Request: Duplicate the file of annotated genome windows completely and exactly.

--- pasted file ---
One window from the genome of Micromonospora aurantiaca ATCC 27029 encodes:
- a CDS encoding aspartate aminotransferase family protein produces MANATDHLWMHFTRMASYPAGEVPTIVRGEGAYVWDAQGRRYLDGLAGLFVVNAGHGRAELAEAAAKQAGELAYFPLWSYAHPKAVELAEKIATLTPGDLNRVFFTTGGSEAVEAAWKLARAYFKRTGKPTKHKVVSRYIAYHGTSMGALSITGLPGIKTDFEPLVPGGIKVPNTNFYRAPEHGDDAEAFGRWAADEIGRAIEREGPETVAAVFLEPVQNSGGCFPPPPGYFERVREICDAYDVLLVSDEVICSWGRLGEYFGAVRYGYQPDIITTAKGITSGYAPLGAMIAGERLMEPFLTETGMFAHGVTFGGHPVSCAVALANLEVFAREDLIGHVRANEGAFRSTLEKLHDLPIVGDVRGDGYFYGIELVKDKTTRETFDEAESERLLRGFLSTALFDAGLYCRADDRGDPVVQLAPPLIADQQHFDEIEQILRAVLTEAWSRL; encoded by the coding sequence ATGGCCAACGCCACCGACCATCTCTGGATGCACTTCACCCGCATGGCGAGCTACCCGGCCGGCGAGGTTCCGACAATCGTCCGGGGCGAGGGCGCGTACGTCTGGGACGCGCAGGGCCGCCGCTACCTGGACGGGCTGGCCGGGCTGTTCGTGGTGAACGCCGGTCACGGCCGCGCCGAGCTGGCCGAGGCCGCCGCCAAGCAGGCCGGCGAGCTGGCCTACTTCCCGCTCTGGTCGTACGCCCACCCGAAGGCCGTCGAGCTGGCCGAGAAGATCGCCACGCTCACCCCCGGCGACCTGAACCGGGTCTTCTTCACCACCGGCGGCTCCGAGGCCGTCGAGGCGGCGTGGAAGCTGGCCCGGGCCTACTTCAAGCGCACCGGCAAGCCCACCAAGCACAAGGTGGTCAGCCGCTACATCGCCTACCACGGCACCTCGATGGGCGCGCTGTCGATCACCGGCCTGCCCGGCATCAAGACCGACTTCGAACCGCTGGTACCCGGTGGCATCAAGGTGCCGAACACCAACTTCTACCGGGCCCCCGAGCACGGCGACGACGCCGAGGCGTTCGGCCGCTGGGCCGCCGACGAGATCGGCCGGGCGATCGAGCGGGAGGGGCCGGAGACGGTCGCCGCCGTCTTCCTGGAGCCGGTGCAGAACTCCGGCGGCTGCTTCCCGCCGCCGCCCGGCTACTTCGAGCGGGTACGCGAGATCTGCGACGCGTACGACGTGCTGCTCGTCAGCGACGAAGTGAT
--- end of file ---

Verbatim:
One window from the genome of Micromonospora aurantiaca ATCC 27029 encodes:
- a CDS encoding aspartate aminotransferase family protein produces MANATDHLWMHFTRMASYPAGEVPTIVRGEGAYVWDAQGRRYLDGLAGLFVVNAGHGRAELAEAAAKQAGELAYFPLWSYAHPKAVELAEKIATLTPGDLNRVFFTTGGSEAVEAAWKLARAYFKRTGKPTKHKVVSRYIAYHGTSMGALSITGLPGIKTDFEPLVPGGIKVPNTNFYRAPEHGDDAEAFGRWAADEIGRAIEREGPETVAAVFLEPVQNSGGCFPPPPGYFERVREICDAYDVLLVSDEVICSWGRLGEYFGAVRYGYQPDIITTAKGITSGYAPLGAMIAGERLMEPFLTETGMFAHGVTFGGHPVSCAVALANLEVFAREDLIGHVRANEGAFRSTLEKLHDLPIVGDVRGDGYFYGIELVKDKTTRETFDEAESERLLRGFLSTALFDAGLYCRADDRGDPVVQLAPPLIADQQHFDEIEQILRAVLTEAWSRL; encoded by the coding sequence ATGGCCAACGCCACCGACCATCTCTGGATGCACTTCACCCGCATGGCGAGCTACCCGGCCGGCGAGGTTCCGACAATCGTCCGGGGCGAGGGCGCGTACGTCTGGGACGCGCAGGGCCGCCGCTACCTGGACGGGCTGGCCGGGCTGTTCGTGGTGAACGCCGGTCACGGCCGCGCCGAGCTGGCCGAGGCCGCCGCCAAGCAGGCCGGCGAGCTGGCCTACTTCCCGCTCTGGTCGTACGCCCACCCGAAGGCCGTCGAGCTGGCCGAGAAGATCGCCACGCTCACCCCCGGCGACCTGAACCGGGTCTTCTTCACCACCGGCGGCTCCGAGGCCGTCGAGGCGGCGTGGAAGCTGGCCCGGGCCTACTTCAAGCGCACCGGCAAGCCCACCAAGCACAAGGTGGTCAGCCGCTACATCGCCTACCACGGCACCTCGATGGGCGCGCTGTCGATCACCGGCCTGCCCGGCATCAAGACCGACTTCGAACCGCTGGTACCCGGTGGCATCAAGGTGCCGAACACCAACTTCTACCGGGCCCCCGAGCACGGCGACGACGCCGAGGCGTTCGGCCGCTGGGCCGCCGACGAGATCGGCCGGGCGATCGAGCGGGAGGGGCCGGAGACGGTCGCCGCCGTCTTCCTGGAGCCGGTGCAGAACTCCGGCGGCTGCTTCCCGCCGCCGCCCGGCTACTTCGAGCGGGTACGCGAGATCTGCGACGCGTACGACGTGCTGCTCGTCAGCGACGAAGTGAT